MINERVA - Australis

The MINERVA-Australis facility is located at UniSQ’s Mt Kent Observatory, a ~30 min drive south of Toowoomba. It is made up of four Planewave CDK700 0.7 m telescopes. Each telescope can feed light via a 20 m fibre to the high-resolution spectrograph (R > 80,000) which covers the wavelengths 480 – 630 nm with small gaps between consecutive orders. The telescopes can also be used for photometry with Sloan griz photometric filters available.

If you would like to discuss possible research collaboration or to ask how to get time on the telescopes then please reach out to Rob Wittenmyer or Duncan Wright. MINERVA-Australis also has some of its time available for US-based astronomers – see below for more details.

Shared Skies Partnership


The facility was built in 2018 and funded by the Australian Research Council via a LIEF grant and from contributions from several collaborating institutions: University of New South Wales, Nanjing University, UC Riverside, George Mason University, Massachusetts Institute of Technology, University of Louisville, University of Texas at Austin and University of Florida

Photo: MINERVA-Australis telescopes on Mt Kent by UniSQ Photography

Shared Skies Partnership


MINERVA-Australis currently consists of four PlaneWave CDK700 telescopes (five CDK700’s were available for the period July 2019 – April 2020, while a donated CDK700 telescope was waiting for another project to start). These 0.7 m telescopes have two ports, allowing each to be used for either spectroscopic or photometric observations. Each telescope sits in its own automated clam-shell Astrohaven dome, distributed in an approximate semi-circle around the main observatory building.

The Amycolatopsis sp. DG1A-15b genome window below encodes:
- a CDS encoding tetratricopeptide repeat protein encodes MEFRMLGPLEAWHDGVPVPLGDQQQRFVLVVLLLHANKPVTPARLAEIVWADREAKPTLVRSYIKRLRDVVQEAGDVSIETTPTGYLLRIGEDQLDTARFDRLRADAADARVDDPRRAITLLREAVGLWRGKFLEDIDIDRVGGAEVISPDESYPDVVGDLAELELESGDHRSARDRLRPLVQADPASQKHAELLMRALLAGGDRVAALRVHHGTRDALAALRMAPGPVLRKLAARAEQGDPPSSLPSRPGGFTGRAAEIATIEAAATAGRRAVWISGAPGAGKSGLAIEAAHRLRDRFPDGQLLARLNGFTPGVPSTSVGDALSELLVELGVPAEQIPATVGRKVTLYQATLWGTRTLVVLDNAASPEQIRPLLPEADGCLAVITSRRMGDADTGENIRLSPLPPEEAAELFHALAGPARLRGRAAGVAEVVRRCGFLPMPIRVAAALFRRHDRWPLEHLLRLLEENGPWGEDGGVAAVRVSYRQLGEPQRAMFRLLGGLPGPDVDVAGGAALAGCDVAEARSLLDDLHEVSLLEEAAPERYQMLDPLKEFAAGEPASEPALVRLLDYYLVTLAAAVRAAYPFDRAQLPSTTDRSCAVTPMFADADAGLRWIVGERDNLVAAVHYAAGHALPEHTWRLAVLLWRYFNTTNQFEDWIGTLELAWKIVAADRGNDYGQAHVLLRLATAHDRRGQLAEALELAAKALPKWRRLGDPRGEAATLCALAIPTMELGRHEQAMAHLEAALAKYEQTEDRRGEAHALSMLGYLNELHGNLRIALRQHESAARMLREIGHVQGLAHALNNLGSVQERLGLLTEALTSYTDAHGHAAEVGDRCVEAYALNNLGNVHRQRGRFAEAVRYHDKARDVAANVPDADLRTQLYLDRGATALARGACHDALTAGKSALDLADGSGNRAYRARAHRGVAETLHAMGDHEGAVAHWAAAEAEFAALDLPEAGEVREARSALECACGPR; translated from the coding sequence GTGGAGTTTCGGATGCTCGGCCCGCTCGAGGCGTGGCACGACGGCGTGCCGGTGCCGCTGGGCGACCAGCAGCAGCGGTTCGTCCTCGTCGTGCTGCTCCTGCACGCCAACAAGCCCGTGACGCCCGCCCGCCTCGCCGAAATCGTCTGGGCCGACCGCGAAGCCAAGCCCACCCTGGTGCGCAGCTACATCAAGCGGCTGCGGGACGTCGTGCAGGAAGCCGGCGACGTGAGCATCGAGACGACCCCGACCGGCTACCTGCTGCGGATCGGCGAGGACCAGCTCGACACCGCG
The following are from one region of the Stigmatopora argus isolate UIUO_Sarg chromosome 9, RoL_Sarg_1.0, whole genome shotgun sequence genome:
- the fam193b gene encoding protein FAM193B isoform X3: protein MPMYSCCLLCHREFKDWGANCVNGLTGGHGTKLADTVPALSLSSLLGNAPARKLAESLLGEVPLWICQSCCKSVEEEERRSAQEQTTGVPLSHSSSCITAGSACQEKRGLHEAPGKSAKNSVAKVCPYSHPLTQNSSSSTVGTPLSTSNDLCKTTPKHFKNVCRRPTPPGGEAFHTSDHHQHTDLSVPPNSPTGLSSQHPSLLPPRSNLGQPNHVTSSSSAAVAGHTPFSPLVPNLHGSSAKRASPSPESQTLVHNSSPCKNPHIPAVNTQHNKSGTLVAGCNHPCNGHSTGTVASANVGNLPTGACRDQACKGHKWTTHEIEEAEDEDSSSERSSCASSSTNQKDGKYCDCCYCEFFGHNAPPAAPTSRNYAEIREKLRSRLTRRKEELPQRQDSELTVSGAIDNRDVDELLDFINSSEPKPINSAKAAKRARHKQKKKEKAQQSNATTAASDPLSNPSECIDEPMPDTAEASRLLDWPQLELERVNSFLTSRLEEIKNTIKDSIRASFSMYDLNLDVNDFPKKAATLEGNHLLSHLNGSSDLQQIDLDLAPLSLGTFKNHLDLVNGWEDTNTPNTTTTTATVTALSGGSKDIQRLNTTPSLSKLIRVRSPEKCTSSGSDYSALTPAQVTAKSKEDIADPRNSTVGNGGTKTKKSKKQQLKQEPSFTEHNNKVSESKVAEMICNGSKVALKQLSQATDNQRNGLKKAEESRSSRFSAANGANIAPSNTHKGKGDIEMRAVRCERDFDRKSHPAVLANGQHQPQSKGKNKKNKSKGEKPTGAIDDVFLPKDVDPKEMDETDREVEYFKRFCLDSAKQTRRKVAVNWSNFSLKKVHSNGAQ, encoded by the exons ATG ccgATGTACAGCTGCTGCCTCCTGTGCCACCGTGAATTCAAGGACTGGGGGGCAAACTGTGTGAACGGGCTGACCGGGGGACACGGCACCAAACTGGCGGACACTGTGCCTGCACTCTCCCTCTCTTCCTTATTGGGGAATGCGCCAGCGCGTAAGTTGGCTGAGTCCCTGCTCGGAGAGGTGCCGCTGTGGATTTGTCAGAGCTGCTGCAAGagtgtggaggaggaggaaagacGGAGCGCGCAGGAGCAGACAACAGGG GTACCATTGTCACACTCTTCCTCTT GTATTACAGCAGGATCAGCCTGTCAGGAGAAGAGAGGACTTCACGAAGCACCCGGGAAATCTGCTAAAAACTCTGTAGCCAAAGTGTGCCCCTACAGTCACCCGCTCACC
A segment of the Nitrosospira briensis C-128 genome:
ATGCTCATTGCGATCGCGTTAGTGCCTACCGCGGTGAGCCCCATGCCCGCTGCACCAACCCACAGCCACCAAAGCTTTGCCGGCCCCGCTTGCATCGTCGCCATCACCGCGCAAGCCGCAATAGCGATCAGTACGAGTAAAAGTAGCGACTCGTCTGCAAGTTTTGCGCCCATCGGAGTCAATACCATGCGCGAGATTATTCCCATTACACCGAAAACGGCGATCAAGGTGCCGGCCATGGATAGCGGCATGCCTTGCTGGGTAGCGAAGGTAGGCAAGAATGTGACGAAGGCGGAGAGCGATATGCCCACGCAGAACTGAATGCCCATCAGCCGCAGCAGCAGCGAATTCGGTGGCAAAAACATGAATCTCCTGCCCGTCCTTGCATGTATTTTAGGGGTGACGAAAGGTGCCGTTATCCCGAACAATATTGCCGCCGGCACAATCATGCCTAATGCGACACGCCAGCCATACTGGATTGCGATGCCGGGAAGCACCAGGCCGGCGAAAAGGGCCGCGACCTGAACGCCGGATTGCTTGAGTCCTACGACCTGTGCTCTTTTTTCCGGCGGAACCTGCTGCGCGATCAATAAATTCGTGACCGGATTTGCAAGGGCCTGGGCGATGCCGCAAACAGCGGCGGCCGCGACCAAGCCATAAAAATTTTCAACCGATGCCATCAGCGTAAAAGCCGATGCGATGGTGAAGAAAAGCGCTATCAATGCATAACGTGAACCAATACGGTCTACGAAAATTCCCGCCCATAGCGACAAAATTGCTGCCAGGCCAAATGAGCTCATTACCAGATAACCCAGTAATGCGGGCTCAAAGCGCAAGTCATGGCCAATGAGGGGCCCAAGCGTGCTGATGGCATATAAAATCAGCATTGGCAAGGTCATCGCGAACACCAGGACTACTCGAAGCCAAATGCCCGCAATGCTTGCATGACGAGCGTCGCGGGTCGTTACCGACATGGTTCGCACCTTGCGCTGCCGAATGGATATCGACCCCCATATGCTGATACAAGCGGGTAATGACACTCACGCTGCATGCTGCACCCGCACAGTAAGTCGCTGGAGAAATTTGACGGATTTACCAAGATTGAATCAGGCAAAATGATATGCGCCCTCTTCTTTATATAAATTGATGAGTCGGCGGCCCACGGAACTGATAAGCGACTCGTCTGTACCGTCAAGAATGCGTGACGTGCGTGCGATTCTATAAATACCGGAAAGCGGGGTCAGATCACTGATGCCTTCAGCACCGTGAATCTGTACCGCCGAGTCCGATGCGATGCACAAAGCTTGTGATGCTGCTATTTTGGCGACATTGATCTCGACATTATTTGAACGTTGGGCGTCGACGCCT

Photo: MINERVA-Australis telescope on Mt Kent by UniSQ Photography

Shared Skies Partnership


The four active telescopes are connected by optical fibre to a stabilised, R = 75,000 echelle spectrograph, covering the wavelengths 480 – 630nm, designed by KiwiStar Optics. The spectrograph uses simultaneous calibration in two separate calibration fibres. Because of the spectrographs wavelength range and the very low scattered light, the simultaneous calibration source is now supplied by a Tungsten slit-flat lamp backlighting an iodine cell. This is a different approach to the typical ‘iodine cell’ method that passes the starlight through an iodine cell. The spectrograph has 29 orders imaged on a 2k x 2k Spectral Instruments SI850 detector cooled to -90 C with 13.5 micron pixels sampling the spectrum at 3 pixels per resolution element (3 pix/fwhm).

Photo: A white light test spectrum projected onto a frosted alignment disk taken during installation by Duncan Wright

Shared Skies Partnership


The CDK700 telescopes are also capable of precision photometry on their other nasmyth port. We currently have one photometric setup capable of sloan griz colour photometry using a QHY600M SCMOS detector.

Photo: The Eagle Nebula (M16) in false colour taken at Mt Kent Observatory with MINERVA T1 on 04 August 2018 by Daniel Johns. The Eagle nebula is composed of 15x100s exposures in g’, i’, and r’ Sloan filters.

The Capabilities of MINERVA-Australis

Below are some figures illustrating the performance of MINERVA-Australis

Applying for Time

MINERVA-Australis has some of its time available for US-based astronomers to pursue exoplanetary science through the NN-EXPLORE program.
More information about applying for time through these programs is available here.

Accessing the Data

Datasets from MINERVA-Australis are curated through the mdVine online catalog browser software, which has been developed by the UniSQ Astrophysics group. If you are interested in accessing our datasets, you can learn more here.